Winning Is NOT Everything. Players who choke their coaches, coaches who throw chairs, tantrums, and other materials at their teams, and sports pros who repeatedly fail drug tests. These are all examples of behavior that we encourage, by looking the other way and tolerating, in the name of a winning season. We must teach kids that we can win (or give it our best) AND remain true to our ethical values and view our competitors as human beings, too.
Take Responsibility. “I only smoked crack because I was in a drunken stupor”, “I have a drug/alcohol/sex addiction,” “We lied because we did anything we had to do to win,” “I have intermittent explosive disorder (road rage)”, have become part of the endless list of lame excuses for messing up and then making the problem worse by failing to “man up” or “woman up” and take the heat. What are we teaching our kids with this adult lack of moral backbone?
So how DO we talk to our kids about these human weaknesses and mistakes?
- Teach The Skills Of Critical Thinking. You can admire some aspects of someone, without having to like, or accept, all aspects of their behavior or choices. Justin Bieber, Miley Cyrus, and Chris Brown are all talented, creative performers, and the discipline and hard work they put in, at very young ages, to develop their talents and learn the music and business skills they needed to be successful are huge accomplishments. However, we need to teach our kids to be critical thinkers, able to say, “Even though I admire these people for some of their accomplishments, I disagree with some of their behavior.”
- You Don’t Have To Explain Bad Behavior In Too Much Detail. One parent asked me, “Do I have to explain to my kid the tools used for smoking crack?” Of course not. It is, however, a good opportunity to talk about how drug and alcohol use can impair your judgment, possibly putting you in extreme danger. After too much drinking, even crossing the street can become a dangerous activity.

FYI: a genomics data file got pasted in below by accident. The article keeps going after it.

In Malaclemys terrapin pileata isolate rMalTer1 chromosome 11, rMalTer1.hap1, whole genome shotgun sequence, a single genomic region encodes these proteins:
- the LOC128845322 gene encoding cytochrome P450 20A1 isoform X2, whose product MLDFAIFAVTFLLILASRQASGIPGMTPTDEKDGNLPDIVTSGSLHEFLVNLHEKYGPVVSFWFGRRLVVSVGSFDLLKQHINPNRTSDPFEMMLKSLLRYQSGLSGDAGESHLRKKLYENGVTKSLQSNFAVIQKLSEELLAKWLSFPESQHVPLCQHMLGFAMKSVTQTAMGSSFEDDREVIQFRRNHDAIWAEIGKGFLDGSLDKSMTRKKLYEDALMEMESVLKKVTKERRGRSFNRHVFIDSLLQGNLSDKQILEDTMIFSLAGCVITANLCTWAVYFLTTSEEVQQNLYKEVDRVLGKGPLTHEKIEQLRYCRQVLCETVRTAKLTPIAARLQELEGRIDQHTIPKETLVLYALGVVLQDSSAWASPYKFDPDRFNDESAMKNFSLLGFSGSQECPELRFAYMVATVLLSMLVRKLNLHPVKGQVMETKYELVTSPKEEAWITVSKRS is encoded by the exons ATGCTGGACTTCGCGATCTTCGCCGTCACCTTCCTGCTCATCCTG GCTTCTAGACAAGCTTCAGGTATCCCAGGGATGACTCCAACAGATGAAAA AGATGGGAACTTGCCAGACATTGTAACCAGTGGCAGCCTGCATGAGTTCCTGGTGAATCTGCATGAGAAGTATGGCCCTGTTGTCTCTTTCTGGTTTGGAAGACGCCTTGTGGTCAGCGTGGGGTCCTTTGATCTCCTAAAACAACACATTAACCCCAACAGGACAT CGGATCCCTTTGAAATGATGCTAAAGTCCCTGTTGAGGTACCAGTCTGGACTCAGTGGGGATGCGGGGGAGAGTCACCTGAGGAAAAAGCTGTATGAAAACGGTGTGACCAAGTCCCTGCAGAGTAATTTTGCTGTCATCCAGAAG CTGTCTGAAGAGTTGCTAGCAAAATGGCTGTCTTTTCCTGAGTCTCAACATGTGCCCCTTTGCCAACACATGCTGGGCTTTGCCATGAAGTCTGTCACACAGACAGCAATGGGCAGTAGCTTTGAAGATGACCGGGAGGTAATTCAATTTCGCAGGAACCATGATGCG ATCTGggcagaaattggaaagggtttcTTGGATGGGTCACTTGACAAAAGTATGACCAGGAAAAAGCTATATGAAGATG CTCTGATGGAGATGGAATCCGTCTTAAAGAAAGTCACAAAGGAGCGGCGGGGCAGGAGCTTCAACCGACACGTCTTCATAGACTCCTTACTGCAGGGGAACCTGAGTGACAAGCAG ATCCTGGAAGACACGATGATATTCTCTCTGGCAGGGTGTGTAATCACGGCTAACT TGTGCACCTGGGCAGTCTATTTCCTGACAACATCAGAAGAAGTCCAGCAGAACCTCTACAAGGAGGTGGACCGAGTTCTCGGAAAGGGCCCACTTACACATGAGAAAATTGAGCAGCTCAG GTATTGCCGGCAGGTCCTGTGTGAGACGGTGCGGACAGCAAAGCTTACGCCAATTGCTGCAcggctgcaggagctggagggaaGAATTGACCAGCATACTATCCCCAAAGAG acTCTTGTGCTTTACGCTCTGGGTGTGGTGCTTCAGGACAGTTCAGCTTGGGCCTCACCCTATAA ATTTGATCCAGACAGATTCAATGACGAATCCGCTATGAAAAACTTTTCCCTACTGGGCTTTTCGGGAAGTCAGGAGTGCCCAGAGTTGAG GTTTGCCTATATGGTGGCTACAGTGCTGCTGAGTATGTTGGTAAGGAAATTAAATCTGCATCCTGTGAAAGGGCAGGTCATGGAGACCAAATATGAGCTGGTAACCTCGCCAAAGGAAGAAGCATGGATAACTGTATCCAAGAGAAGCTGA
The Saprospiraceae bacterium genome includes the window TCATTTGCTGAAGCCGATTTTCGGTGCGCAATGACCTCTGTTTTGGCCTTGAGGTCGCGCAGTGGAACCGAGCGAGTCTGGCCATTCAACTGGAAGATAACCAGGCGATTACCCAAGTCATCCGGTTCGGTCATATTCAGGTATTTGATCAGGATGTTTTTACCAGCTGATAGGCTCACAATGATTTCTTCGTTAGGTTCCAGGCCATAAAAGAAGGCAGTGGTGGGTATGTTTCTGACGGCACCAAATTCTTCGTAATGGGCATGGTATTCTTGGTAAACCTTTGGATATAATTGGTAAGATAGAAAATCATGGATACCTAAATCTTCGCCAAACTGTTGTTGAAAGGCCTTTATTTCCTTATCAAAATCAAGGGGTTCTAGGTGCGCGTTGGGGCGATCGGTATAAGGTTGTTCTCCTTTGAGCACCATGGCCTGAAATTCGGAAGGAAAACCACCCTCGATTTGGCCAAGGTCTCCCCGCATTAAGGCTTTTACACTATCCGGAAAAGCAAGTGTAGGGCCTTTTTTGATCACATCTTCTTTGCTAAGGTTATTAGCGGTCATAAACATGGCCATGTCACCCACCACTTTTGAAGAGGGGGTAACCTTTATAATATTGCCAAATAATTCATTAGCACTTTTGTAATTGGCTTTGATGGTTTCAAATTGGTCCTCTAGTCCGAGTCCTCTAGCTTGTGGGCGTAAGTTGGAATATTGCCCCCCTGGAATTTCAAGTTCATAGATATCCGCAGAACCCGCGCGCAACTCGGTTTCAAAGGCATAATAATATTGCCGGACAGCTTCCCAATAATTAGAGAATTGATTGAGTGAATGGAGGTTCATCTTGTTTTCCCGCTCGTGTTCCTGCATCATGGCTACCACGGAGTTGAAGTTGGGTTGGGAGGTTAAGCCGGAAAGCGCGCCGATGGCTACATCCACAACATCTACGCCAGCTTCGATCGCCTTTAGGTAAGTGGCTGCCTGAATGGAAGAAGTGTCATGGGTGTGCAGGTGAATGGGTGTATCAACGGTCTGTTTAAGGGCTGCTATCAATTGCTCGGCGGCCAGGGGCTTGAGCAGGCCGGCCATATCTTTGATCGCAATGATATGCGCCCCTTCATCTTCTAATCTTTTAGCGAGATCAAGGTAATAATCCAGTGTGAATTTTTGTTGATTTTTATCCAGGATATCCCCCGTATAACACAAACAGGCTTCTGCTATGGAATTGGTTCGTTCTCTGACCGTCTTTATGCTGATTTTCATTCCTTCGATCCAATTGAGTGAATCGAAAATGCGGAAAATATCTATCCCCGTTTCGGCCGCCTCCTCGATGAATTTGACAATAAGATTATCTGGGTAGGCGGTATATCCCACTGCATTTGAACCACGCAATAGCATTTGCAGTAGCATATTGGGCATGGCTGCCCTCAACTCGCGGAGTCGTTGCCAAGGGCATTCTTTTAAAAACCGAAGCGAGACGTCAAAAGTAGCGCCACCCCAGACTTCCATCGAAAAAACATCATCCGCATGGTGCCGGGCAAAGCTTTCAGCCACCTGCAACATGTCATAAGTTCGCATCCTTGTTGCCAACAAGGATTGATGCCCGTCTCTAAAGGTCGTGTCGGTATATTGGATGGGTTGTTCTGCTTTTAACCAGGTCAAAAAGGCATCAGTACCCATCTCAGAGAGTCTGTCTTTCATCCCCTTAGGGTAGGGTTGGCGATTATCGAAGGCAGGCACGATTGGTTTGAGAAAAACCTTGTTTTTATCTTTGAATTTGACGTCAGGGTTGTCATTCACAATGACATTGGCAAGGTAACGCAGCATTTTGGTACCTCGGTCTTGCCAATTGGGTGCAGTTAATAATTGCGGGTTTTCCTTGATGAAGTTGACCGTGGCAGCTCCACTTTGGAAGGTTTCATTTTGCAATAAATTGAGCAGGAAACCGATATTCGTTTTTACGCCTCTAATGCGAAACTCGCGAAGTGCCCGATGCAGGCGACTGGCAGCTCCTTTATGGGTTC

- Give People Some Privacy In Their Worst Moments. It’s like a car accident – you can’t look away. But learn to stop following, reading, and talking about the continuing stream of negative exploits.The camera glare is relentless on these struggling celebrities. Give them some privacy and the chance to find their feet underneath them again. Especially the young ones.
- Learn To Stop Polluting Your Own Brain With The Toxic Examples Of Others. I get it – Rob Ford smoked crack in a drunken stupor. Enough said. Bad News Alert: Washington, DC Mayor Marion Barry was arrested in 1990 while smoking crack with an old girlfriend. Despite being charged with 15 combined counts of perjury and drug possession, convicted on 1 count of drug possession, and after spending 6 months in jail, he was re-elected mayor in 1994. Heads up, Toronto!
We ALL Make Mistakes – I Do & You Will, Too. Take responsibility, clean up our damage as soon as possible. Be genuine in our efforts to repair. Perhaps if I give others some slack when they make mistakes, they’ll cut me some space when I make my mistakes.
B Bolch, “Clippers Owner Donald Sterling In Firestorm Over Alleged Racist Remarks,” LATimes.com, Apr 26, 2014
A Edelman, L Larson, “Rob Ford Admits Smoking Crack Cocaine During ‘Drunken Stupor’ But Refuses To Resign,” NYDailyNews.com, Nov 5, 2013
R Maresca, “Tori Spelling Breaks Silence After Dean McDermott Cheating Scandal,” NYDailyNews.com, Apr 16, 2014
J Visser, N Alcoba, & P Kuitenbrouwer, “RobFord: ‘Yes, I Have Smoked Crack Cocaine,” NationalPost.com, Nov 5, 2013
M York & T Thompson, “Barry Sentenced To 6 Months In Prison”, WashingtonPost.com, Oct 27, 1990